I really enjoyed the alchemyst series... And it shames me to admit that I also like warhammer40k books (I can only recommend "A Thousand Sons" if you are into post-human super soldiers killing anything that moves :eek:)
 

FrancisPaulson

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Joined
Oct 10, 2012
Posts
335
I guess they are somewhat dated now, but I did enjoy the Cobra trilogy by Timothy Zahn. Use, 'em, abuse 'em, then forget 'em! These fictional supersoldiers got the same treatment most of our Vets get once they come back home.
 

HarryIrene

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Oct 11, 2011
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5,538
portrait of the artist as a young dog.jpg

Great Read - It's a "Must Have"


fivechinesebrothers.gif

Great, Great, fairly Dark, Children's Book/Tale..wonderful story of Loyalty. I love it.



I mostly like reading Biographies and Auto-Biographies...If I find the person "Interesting".

I Highly recommend this one if you like Biographies..It's a Beefheart book of course :rolleyes: , But Mike Barnes did and outstanding job writing it, Top-Notch. Even if your not a Beefheart-Freak it's a Great, Great read.


beefheartbook.jpg
 

Binky

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Jun 13, 2011
Posts
19,091
I love to read & always have a book at hand. I finished reading It's So Easy and Other Lies by Duff McKagan. He was the original bass player in Guns N Roses & I enjoyed reading it. It's all about his growing up years & his years in the band. It has all the behind the scenes stories & his relationships with the band. I would recommend this to anyone who enjoys reading this type of book.
 

fatalframe

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Jul 19, 2012
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The first book is the best. Without giving too much away, in my opinion the main theme of the books (that basically everyone who accomplished anything during the course of human history was either of the elder race or immortal) I still found them to be well written... And the last book actually had a few twists I hadn't expected to play out like that.
 

lucyinthesky

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Jan 23, 2013
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5,245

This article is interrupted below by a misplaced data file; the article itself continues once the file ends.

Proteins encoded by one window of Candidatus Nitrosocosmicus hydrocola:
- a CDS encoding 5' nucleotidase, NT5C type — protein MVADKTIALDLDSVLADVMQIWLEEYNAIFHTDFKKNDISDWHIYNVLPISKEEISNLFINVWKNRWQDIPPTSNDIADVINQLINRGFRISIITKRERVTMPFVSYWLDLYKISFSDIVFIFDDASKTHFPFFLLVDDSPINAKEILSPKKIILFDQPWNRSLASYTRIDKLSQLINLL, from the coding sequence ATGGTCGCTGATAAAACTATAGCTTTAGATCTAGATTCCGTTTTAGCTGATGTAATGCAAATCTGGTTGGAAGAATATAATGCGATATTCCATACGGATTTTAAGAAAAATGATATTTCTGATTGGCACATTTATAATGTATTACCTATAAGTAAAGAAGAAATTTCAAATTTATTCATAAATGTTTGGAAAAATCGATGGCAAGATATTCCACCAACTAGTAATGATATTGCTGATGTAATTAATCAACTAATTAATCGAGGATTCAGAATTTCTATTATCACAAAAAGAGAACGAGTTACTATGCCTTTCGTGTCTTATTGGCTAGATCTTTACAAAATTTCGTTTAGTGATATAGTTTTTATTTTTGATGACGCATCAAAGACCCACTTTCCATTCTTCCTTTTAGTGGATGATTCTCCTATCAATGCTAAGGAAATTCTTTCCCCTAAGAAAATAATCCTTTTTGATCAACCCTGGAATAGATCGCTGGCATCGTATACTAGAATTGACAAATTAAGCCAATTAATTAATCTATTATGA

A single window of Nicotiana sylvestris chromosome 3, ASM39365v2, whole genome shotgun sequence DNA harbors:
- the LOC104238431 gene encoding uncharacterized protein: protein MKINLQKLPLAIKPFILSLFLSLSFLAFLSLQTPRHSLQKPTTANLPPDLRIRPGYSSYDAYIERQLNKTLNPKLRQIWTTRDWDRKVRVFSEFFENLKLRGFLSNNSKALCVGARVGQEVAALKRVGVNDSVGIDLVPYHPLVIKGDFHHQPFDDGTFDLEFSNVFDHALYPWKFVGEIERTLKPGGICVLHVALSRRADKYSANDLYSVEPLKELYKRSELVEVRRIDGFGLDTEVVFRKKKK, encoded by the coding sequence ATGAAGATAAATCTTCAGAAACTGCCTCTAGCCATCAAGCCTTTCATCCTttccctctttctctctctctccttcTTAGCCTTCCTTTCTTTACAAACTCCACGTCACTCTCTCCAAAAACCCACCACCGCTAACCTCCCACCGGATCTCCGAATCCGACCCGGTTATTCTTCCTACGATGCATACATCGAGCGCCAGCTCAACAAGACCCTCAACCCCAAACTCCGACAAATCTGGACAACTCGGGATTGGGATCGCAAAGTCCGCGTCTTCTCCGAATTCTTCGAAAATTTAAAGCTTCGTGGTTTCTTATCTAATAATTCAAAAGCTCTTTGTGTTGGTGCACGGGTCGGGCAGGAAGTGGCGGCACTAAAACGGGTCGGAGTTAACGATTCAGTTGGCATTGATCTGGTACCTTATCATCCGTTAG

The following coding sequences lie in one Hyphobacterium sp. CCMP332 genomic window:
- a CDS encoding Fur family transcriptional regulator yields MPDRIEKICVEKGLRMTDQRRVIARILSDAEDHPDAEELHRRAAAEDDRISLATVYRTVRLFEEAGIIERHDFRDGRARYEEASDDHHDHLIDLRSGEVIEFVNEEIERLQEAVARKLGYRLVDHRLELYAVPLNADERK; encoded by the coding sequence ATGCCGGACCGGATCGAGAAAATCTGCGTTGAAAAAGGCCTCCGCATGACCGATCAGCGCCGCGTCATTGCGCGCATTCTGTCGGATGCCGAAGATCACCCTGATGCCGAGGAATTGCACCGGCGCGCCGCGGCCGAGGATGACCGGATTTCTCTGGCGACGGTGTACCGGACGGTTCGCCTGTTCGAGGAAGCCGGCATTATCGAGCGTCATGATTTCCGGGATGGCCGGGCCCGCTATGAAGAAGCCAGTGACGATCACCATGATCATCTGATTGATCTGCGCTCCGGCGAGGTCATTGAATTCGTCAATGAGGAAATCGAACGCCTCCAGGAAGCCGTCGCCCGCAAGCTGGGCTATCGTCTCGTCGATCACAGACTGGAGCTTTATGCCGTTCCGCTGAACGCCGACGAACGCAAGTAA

Other good reads are the Life of Lucille Ball. I'm a huge fan and I have read every book about her and Desi. If your a fan, those are a must read!! It starts from when she was a baby and tells her whole life. Her RKO days, her life with Desi, all the movies she has been in. How I Love Lucy started. Very interesting.
 

AJFinn

Member
Joined
Apr 5, 2013
Posts
11
I really can't recommend Johnny Got His Gun by Dalton Trumbo enough. The best book - fiction wise - I've ever read. So great on so many levels.

Also, if I'd have to recommend just one Agatha Christie book, it would be ...And Then There Were None. You will never guess "whodunnit".
 

MrClean

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Apr 26, 2011
Posts
149
Hey guys I have to admit I'm a die hard Dickens fan.

Now this is really cool. Regardless of your favorite author, and if 95 years has passed since the work was published, under most jurisdictions, including the U.S., public domain law in regard to written works only,
are now part of the public domain.

One of the coolest websites I have come across and also provide support from time to time is the well known "Project Gutenberg."

Free ebooks - Project Gutenberg

Its mission is to take all the famous literary works, now part of the public domain, and and make them free to download in almost every ereader format.

I'm Running out of time so will cut and paste

From Wikipedia

"Project Gutenberg (PG) is a volunteer effort to digitize and archive cultural works, to "encourage the creation and distribution of eBooks".[2] It was founded in 1971 by Michael S. Hart and is the oldest digital library.[3] Most of the items in its collection are the full texts of public domain books. The project tries to make these as free as possible, in long-lasting, open formats that can be used on almost any computer. As of March 2013, Project Gutenberg claimed over 42,000 items in its collection."

"Wherever possible, the releases are available in plain text, but other formats are included, such as HTML, PDF, EPUB, MOBI, and Plucker. Most releases are in the English language, but many non-English works are also available. There are multiple affiliated projects that are providing additional content, including regional and language-specific works. Project Gutenberg is also closely affiliated with Distributed Proofreaders, an Internet-based community for proofreading scanned texts."

There are so many wonderful people who go unnoticed for their achievements, though many do not want the recognition.

Ideals/Mission
"Michael Hart said in 2004, "The mission of Project Gutenberg is simple: 'To encourage the creation and distribution of ebooks'".[2] His goal was, "to provide as many e-books in as many formats as possible for the entire world to read in as many languages as possible".[3] Likewise, a project slogan is to "break down the bars of ignorance and illiteracy",[19] because its volunteers aim to continue spreading public literacy and appreciation for the literary heritage just as public libraries began to do in the late 19th century.[20][21]" Quoted from Wikipedia.

I find it so sad that this man who literally begun digitizing all the great literary works to be preserved forever, and easily accessibly via download for free reading, that man Michael Hart, founder of Project Gutenberg, died on 6 September 2011 at his home at Urbana, Illinois at the age of 64. What a visionary and great humanitarian.

MrClean